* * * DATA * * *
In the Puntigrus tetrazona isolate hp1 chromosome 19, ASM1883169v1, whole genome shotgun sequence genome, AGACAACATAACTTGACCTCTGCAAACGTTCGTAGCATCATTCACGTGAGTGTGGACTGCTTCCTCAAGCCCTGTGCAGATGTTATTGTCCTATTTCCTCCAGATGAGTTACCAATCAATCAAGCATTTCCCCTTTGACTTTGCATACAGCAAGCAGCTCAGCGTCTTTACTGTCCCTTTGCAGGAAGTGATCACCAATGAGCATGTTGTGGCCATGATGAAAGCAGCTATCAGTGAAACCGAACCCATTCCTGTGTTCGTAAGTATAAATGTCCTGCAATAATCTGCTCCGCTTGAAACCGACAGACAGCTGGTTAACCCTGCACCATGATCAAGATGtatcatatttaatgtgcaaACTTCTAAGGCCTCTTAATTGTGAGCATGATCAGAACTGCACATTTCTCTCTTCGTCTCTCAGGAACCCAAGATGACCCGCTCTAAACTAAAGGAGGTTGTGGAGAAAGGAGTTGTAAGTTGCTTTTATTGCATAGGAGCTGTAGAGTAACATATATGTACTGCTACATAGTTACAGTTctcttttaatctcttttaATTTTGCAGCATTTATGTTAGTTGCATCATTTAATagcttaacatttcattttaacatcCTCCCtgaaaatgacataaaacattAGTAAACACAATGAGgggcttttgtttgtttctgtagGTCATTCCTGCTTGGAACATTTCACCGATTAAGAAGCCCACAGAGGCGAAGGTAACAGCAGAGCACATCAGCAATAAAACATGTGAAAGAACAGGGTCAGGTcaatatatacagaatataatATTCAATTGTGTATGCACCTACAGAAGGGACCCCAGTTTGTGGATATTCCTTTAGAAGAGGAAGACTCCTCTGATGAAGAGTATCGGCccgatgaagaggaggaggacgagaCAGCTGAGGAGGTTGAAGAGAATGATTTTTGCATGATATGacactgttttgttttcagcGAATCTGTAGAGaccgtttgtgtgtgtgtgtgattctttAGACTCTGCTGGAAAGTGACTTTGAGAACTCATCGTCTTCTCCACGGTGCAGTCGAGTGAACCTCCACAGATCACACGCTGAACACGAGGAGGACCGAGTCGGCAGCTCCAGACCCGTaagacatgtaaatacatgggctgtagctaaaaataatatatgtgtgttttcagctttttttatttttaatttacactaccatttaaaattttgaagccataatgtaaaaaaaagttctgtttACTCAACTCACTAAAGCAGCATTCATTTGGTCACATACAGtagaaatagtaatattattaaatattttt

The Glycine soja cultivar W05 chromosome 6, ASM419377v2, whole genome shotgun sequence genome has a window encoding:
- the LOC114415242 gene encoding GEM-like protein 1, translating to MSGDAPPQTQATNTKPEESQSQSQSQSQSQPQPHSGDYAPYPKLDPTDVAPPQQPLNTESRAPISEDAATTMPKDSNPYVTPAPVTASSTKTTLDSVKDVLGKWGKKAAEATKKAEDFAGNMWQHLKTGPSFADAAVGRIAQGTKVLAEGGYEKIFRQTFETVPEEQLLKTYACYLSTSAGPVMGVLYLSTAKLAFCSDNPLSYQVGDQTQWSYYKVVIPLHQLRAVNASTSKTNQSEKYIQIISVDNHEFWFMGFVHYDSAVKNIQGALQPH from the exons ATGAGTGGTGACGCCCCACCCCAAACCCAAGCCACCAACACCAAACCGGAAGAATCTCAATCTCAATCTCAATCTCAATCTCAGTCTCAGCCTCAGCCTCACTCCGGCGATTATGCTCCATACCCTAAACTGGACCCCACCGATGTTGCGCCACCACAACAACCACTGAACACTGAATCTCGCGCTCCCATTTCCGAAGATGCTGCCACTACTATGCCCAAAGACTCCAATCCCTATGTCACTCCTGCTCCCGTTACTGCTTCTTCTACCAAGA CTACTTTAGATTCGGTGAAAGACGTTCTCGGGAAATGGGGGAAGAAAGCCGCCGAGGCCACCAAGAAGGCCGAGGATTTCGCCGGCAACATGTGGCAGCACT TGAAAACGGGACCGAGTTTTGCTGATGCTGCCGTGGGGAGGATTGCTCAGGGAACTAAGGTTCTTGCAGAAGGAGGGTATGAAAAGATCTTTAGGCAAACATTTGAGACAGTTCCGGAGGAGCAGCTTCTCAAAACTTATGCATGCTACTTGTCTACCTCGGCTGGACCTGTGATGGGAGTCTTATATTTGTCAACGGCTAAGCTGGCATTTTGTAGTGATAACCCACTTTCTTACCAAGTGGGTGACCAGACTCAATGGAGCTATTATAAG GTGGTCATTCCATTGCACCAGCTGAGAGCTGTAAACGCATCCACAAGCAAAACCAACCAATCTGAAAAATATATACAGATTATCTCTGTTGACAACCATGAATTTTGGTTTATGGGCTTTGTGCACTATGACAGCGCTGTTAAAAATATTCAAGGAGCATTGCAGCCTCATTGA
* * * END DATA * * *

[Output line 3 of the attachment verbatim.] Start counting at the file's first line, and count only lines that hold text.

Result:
- the LOC114415242 gene encoding GEM-like protein 1, translating to MSGDAPPQTQATNTKPEESQSQSQSQSQSQPQPHSGDYAPYPKLDPTDVAPPQQPLNTESRAPISEDAATTMPKDSNPYVTPAPVTASSTKTTLDSVKDVLGKWGKKAAEATKKAEDFAGNMWQHLKTGPSFADAAVGRIAQGTKVLAEGGYEKIFRQTFETVPEEQLLKTYACYLSTSAGPVMGVLYLSTAKLAFCSDNPLSYQVGDQTQWSYYKVVIPLHQLRAVNASTSKTNQSEKYIQIISVDNHEFWFMGFVHYDSAVKNIQGALQPH from the exons ATGAGTGGTGACGCCCCACCCCAAACCCAAGCCACCAACACCAAACCGGAAGAATCTCAATCTCAATCTCAATCTCAATCTCAGTCTCAGCCTCAGCCTCACTCCGGCGATTATGCTCCATACCCTAAACTGGACCCCACCGATGTTGCGCCACCACAACAACCACTGAACACTGAATCTCGCGCTCCCATTTCCGAAGATGCTGCCACTACTATGCCCAAAGACTCCAATCCCTATGTCACTCCTGCTCCCGTTACTGCTTCTTCTACCAAGA CTACTTTAGATTCGGTGAAAGACGTTCTCGGGAAATGGGGGAAGAAAGCCGCCGAGGCCACCAAGAAGGCCGAGGATTTCGCCGGCAACATGTGGCAGCACT TGAAAACGGGACCGAGTTTTGCTGATGCTGCCGTGGGGAGGATTGCTCAGGGAACTAAGGTTCTTGCAGAAGGAGGGTATGAAAAGATCTTTAGGCAAACATTTGAGACAGTTCCGGAGGAGCAGCTTCTCAAAACTTATGCATGCTACTTGTCTACCTCGGCTGGACCTGTGATGGGAGTCTTATATTTGTCAACGGCTAAGCTGGCATTTTGTAGTGATAACCCACTTTCTTACCAAGTGGGTGACCAGACTCAATGGAGCTATTATAAG GTGGTCATTCCATTGCACCAGCTGAGAGCTGTAAACGCATCCACAAGCAAAACCAACCAATCTGAAAAATATATACAGATTATCTCTGTTGACAACCATGAATTTTGGTTTATGGGCTTTGTGCACTATGACAGCGCTGTTAAAAATATTCAAGGAGCATTGCAGCCTCATTGA